There is just something about being home. And there is just something about being home when you're sick.
Okay. So the being sick part stinks. Really, really stinks.
But the rest of it? Awesome! Staying in your comfiest jammies until after lunch. Lazing in bed with a laptop, PhotoShop, and Netflix. Purring cat snuggled up against your side. No responsibilities...except to your own health.
Sigh. A girl could get used to days like that.
Except, of course, for the unfortunate fact that I used up my last sick day. That's right. I must be healthy for the rest of the school year. I cannot stay home for any form of illness. If I contract leprosy, it's just too bad. I'm off to work.
This has been, by far, the unhealthiest (is that even a word?) year of my life! I have never, ever depleted all of my allotted sick days! Even my first year of teaching, notorious for causing havoc with one's immune system, wasn't this bad.
I blame my classroom. No windows. No ventilation. A heating/cooling system that's been in place for two years without having its filters cleaned. Germy students. Oh yeah, a veritable cesspool of bacteria and viruses and microbes. Ick!
And back to that festering atmosphere I shall return on Tuesday.
As a teacher, I get evaluated twice a year. One evaluation is a fairly informal observation, one that I don't sweat too much as it changes little from year to year. The other observation, however, is a formal classroom observation. An administrator shows up at your door, unannounced, and sits in on your class, writing down and evaluating everything you do.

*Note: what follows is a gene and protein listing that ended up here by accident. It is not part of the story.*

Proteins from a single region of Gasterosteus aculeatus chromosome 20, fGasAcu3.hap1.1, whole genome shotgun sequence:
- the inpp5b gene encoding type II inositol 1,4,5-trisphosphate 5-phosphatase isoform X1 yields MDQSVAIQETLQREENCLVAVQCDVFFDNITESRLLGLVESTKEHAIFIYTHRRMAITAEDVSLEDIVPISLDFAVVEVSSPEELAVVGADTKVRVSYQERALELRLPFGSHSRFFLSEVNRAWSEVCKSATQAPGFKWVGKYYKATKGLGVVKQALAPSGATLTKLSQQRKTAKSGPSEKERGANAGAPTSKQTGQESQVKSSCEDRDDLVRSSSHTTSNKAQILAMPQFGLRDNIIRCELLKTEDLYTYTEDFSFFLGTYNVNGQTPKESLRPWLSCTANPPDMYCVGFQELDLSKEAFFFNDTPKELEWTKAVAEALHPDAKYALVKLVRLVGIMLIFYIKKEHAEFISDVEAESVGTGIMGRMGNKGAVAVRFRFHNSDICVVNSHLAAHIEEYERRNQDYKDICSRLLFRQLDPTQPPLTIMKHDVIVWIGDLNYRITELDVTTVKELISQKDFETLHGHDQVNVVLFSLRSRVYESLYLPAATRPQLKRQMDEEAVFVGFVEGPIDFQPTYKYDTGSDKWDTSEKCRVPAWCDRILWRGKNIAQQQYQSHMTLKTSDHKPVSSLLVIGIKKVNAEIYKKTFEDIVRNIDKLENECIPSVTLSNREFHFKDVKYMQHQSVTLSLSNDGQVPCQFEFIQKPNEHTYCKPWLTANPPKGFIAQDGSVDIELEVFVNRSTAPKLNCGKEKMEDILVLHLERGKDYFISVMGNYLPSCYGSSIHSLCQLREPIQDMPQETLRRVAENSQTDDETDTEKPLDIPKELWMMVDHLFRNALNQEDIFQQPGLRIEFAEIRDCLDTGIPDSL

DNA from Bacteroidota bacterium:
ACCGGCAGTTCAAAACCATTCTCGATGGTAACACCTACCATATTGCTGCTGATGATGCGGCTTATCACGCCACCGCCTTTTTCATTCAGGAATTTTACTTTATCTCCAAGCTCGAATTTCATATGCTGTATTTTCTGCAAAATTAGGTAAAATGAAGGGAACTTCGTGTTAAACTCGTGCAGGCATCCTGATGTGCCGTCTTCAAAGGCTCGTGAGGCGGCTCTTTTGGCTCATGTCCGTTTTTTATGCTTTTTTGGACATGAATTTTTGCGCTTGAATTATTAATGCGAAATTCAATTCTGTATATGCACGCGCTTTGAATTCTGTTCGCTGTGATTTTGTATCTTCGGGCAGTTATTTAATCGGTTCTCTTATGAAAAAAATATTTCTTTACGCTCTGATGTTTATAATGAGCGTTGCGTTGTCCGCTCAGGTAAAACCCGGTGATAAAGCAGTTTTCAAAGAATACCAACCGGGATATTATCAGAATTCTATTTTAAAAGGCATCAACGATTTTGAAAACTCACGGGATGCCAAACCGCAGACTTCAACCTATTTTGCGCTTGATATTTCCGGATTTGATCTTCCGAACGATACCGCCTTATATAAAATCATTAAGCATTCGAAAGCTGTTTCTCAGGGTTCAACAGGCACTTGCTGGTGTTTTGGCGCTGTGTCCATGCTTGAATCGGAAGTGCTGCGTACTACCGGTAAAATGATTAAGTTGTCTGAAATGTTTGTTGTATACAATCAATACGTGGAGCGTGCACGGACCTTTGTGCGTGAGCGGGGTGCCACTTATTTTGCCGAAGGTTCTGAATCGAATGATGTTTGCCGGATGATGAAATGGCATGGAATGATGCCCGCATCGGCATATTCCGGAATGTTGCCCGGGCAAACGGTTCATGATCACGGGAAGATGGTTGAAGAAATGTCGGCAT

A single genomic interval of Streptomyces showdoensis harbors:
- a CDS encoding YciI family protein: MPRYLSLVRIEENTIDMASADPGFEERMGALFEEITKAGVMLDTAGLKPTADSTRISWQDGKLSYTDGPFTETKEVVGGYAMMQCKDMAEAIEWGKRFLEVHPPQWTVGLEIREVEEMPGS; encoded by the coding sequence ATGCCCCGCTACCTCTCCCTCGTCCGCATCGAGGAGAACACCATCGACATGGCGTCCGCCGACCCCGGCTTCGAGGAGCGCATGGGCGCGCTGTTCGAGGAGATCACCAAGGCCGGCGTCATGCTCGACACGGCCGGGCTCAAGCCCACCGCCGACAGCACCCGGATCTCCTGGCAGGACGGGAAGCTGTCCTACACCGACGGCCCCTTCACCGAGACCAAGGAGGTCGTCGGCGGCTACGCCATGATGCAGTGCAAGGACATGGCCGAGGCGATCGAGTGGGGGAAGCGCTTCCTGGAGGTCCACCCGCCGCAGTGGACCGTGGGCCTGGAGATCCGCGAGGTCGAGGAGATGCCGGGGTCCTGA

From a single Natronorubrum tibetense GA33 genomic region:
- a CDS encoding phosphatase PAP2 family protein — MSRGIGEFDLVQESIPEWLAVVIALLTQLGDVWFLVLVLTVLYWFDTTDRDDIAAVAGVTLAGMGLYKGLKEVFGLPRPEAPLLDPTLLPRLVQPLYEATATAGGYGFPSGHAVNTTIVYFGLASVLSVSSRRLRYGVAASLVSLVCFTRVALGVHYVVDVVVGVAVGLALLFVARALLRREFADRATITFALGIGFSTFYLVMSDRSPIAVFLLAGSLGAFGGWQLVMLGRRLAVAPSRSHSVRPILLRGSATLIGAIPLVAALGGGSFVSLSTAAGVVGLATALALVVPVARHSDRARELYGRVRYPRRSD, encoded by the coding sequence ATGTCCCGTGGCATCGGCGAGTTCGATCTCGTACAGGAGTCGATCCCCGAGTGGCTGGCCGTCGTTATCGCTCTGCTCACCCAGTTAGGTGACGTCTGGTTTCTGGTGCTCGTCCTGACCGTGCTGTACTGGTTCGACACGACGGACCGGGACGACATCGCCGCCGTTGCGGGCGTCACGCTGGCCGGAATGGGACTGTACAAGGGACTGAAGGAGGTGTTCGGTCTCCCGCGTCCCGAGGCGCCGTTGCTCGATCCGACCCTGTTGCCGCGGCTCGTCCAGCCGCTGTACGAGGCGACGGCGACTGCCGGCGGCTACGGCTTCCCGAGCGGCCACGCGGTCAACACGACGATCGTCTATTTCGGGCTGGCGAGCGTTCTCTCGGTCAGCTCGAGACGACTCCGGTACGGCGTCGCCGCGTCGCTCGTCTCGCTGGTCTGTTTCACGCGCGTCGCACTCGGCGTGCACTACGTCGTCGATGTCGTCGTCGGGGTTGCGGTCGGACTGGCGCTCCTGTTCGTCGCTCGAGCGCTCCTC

Yesterday was my turn, but through an accidental bit of Nancy-Drewing, I knew that the principal was coming. I was prepared; I wasn't worried; and I was happy to know ahead of time because that gave me forty minutes to prepare.
But then the clock began to tick. Each minute that passed made my chest tighten and my stomach churn. When I returned to my classroom before my observation period, I saw the principal at the end of the hall, yellow legal pad in hand.
And then I was on. And I was fine. Nary a nervous stammer or awkward gesture. The kids were wonderful--Wonderful--and all seemed to go well.
But now I'm back to waiting. Now I have to see if the principal's evaluation is the same as my self-evaluation. And now that tightness and anxiety returns.